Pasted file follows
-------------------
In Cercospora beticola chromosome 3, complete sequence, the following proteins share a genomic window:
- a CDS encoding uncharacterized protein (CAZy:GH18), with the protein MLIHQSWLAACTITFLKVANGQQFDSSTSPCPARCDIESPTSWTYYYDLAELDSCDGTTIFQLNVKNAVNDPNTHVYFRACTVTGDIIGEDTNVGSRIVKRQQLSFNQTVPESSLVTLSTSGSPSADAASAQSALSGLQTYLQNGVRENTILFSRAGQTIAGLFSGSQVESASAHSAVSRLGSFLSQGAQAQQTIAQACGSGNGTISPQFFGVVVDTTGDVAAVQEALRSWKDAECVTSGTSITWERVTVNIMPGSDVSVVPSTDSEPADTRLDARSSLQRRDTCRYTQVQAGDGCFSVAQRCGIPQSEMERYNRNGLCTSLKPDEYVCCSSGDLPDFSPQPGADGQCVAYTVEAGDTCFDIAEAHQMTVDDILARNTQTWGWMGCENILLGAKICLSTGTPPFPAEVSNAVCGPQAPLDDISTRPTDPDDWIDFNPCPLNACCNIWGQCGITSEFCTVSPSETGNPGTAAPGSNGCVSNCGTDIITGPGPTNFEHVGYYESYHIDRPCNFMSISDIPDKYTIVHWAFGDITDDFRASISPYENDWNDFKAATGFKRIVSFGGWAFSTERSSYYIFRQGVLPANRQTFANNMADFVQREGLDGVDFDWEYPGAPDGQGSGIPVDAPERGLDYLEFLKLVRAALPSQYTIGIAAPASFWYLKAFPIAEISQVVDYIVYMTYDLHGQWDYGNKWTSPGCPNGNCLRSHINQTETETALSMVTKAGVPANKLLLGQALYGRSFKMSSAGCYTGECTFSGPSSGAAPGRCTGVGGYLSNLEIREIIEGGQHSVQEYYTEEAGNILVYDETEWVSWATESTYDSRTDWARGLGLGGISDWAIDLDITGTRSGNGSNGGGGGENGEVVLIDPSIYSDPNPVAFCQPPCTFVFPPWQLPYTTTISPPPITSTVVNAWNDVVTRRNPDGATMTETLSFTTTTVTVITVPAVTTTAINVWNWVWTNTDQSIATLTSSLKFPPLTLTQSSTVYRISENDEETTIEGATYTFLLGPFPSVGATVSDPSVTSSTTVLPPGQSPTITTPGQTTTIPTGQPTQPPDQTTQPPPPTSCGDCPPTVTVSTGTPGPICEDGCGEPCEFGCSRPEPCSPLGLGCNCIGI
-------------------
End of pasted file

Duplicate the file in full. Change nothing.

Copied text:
In Cercospora beticola chromosome 3, complete sequence, the following proteins share a genomic window:
- a CDS encoding uncharacterized protein (CAZy:GH18), with the protein MLIHQSWLAACTITFLKVANGQQFDSSTSPCPARCDIESPTSWTYYYDLAELDSCDGTTIFQLNVKNAVNDPNTHVYFRACTVTGDIIGEDTNVGSRIVKRQQLSFNQTVPESSLVTLSTSGSPSADAASAQSALSGLQTYLQNGVRENTILFSRAGQTIAGLFSGSQVESASAHSAVSRLGSFLSQGAQAQQTIAQACGSGNGTISPQFFGVVVDTTGDVAAVQEALRSWKDAECVTSGTSITWERVTVNIMPGSDVSVVPSTDSEPADTRLDARSSLQRRDTCRYTQVQAGDGCFSVAQRCGIPQSEMERYNRNGLCTSLKPDEYVCCSSGDLPDFSPQPGADGQCVAYTVEAGDTCFDIAEAHQMTVDDILARNTQTWGWMGCENILLGAKICLSTGTPPFPAEVSNAVCGPQAPLDDISTRPTDPDDWIDFNPCPLNACCNIWGQCGITSEFCTVSPSETGNPGTAAPGSNGCVSNCGTDIITGPGPTNFEHVGYYESYHIDRPCNFMSISDIPDKYTIVHWAFGDITDDFRASISPYENDWNDFKAATGFKRIVSFGGWAFSTERSSYYIFRQGVLPANRQTFANNMADFVQREGLDGVDFDWEYPGAPDGQGSGIPVDAPERGLDYLEFLKLVRAALPSQYTIGIAAPASFWYLKAFPIAEISQVVDYIVYMTYDLHGQWDYGNKWTSPGCPNGNCLRSHINQTETETALSMVTKAGVPANKLLLGQALYGRSFKMSSAGCYTGECTFSGPSSGAAPGRCTGVGGYLSNLEIREIIEGGQHSVQEYYTEEAGNILVYDETEWVSWATESTYDSRTDWARGLGLGGISDWAIDLDITGTRSGNGSNGGGGGENGEVVLIDPSIYSDPNPVAFCQPPCTFVFPPWQLPYTTTISPPPITSTVVNAWNDVVTRRNPDGATMTETLSFTTTTVTVITVPAVTTTAINVWNWVWTNTDQSIATLTSSLKFPPLTLTQSSTVYRISENDEETTIEGATYTFLLGPFPSVGATVSDPSVTSSTTVLPPGQSPTITTPGQTTTIPTGQPTQPPDQTTQPPPPTSCGDCPPTVTVSTGTPGPICEDGCGEPCEFGCSRPEPCSPLGLGCNCIGI